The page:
One final thought - in my opinion, a Post-Doc is only good if it 1) will teach you new skills that are highly sought out - and - 2) it's with a known researcher.
Hope there's something useful here!
I keep seeing people talk about "regional universities" here. However, a lot of places that clearly seem to me to be elite SLACs have "University" in the title (e.g. Wesleyan University).
DocJ, or anyone really, could you provide some good examples of both elite SLACS vs. regional universities?
Is this just a public state university system (e.g. SUNY, University of California system, University of Missouri system) vs. a private college thing? Granted there are definitely R1s within the state university systems, but are all of these so-called "regional universities" public vs. all of these so-called "elite SLACs" private?
Please correct me if I am wrong in that impression… I'm just confused about the distinction.
To answer Pearson's question, a good rule of thumb is that an elite SLAC is one that is ranked in the top 50 or so of the usnews "liberal arts colleges" list (or depending on your definition of elite, you might say top 20, or expand it to top 100).
A regional university might be one ranked in the "regional university" list on usnews. However some of the schools on these lists are liberal arts colleges. But they are not generally elite lacs.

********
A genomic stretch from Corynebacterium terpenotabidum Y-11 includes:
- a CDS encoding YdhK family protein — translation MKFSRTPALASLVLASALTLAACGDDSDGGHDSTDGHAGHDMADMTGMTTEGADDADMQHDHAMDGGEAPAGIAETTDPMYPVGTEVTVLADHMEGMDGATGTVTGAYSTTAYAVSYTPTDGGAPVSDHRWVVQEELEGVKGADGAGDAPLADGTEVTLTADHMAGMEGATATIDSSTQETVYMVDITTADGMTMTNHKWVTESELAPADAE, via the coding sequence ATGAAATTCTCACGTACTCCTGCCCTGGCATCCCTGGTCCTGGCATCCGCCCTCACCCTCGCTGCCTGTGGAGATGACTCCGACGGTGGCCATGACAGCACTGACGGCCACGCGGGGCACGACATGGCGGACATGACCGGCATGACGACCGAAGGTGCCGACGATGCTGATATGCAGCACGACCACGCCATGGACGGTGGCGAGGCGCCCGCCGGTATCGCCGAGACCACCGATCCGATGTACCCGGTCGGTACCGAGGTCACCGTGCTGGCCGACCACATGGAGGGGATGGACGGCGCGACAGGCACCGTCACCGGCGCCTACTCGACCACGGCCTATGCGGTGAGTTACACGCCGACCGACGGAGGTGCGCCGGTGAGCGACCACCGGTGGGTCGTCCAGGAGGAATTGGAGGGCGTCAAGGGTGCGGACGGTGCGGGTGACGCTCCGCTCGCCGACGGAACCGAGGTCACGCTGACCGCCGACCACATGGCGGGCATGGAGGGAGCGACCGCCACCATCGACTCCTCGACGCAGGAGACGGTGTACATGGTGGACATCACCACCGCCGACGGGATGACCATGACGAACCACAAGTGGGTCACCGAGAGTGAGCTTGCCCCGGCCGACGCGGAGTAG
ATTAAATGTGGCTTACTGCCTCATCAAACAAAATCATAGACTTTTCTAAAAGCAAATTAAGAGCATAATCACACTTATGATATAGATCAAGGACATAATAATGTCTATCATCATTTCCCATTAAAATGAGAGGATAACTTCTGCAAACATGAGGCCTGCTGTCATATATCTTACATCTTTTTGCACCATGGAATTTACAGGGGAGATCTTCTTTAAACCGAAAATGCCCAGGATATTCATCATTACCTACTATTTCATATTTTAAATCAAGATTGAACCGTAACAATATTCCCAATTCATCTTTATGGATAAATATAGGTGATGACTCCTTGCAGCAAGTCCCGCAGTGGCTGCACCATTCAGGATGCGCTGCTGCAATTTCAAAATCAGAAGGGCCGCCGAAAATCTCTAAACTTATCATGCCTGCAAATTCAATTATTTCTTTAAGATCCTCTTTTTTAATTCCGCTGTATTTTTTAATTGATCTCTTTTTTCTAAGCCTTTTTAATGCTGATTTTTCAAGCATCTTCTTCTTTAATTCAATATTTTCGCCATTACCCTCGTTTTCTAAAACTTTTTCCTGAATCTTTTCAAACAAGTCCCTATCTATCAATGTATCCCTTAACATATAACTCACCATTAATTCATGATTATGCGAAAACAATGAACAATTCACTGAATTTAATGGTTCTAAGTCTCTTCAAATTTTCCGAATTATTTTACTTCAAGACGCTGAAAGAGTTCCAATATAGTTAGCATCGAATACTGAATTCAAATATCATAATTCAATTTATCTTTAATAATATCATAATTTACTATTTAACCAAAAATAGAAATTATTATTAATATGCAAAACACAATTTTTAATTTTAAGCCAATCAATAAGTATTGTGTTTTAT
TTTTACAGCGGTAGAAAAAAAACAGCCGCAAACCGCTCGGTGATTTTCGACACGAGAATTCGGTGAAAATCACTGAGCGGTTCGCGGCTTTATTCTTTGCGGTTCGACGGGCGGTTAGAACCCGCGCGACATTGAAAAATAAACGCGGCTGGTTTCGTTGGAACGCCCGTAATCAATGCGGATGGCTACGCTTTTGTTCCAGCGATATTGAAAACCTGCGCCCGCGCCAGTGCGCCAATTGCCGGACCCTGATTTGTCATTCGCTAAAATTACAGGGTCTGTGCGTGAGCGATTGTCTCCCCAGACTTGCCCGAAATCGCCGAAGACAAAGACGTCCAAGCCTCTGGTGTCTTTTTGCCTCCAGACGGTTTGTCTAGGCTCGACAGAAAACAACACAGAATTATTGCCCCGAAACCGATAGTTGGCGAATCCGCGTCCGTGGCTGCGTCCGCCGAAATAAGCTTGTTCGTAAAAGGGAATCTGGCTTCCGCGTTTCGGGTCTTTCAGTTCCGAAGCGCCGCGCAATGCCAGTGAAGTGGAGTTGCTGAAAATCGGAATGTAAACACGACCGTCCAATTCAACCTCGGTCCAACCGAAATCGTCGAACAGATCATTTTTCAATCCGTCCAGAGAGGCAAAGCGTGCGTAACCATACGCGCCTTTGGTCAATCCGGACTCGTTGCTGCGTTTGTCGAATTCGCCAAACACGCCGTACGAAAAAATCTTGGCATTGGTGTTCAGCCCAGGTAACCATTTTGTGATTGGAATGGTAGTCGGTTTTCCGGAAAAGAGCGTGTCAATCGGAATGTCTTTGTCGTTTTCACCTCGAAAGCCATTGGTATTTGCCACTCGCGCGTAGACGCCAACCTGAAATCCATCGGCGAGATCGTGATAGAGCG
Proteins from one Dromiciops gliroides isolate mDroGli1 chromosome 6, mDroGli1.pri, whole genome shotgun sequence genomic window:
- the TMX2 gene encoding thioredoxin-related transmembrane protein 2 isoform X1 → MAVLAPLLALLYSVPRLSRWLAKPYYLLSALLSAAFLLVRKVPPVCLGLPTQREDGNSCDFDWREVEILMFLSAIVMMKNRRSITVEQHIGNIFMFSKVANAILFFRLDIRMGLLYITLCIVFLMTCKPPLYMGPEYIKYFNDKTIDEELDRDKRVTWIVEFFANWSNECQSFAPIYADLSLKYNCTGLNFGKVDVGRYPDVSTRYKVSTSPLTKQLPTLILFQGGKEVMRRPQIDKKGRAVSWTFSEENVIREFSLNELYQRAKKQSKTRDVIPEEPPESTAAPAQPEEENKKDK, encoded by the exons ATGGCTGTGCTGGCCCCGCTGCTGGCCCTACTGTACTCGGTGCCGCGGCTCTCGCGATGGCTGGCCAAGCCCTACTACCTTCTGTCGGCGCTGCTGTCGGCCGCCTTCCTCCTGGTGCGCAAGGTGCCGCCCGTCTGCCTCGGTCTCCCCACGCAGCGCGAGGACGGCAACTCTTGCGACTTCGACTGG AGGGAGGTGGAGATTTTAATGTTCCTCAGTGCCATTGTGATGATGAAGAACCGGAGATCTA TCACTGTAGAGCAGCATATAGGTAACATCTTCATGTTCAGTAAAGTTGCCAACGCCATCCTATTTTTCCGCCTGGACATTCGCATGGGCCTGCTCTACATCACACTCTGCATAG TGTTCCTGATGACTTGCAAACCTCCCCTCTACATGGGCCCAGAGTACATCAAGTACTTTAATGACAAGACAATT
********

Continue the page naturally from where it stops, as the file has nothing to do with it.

You can't go by "University" or "College" because yes, Wesleyan University is an elite liberal arts college. But they have some graduate programs. Bryn Mawr College is another elite liberal arts program that also has graduate programs, but it does not call itself "University."
Regional universities can be private schools just as easily as public schools. I think they are thought of as regional because the population of students is regional.
Also, the vast majority of elite SLACs are private, but not necessarily all of them are (again, depending on your definition of elite.) For example, Saint Mary's College of Maryland is a public honors college of the U of Maryland system. Maybe it's not "elite" but it is ranked decently in the usnews liberal arts college list and is very well regarded.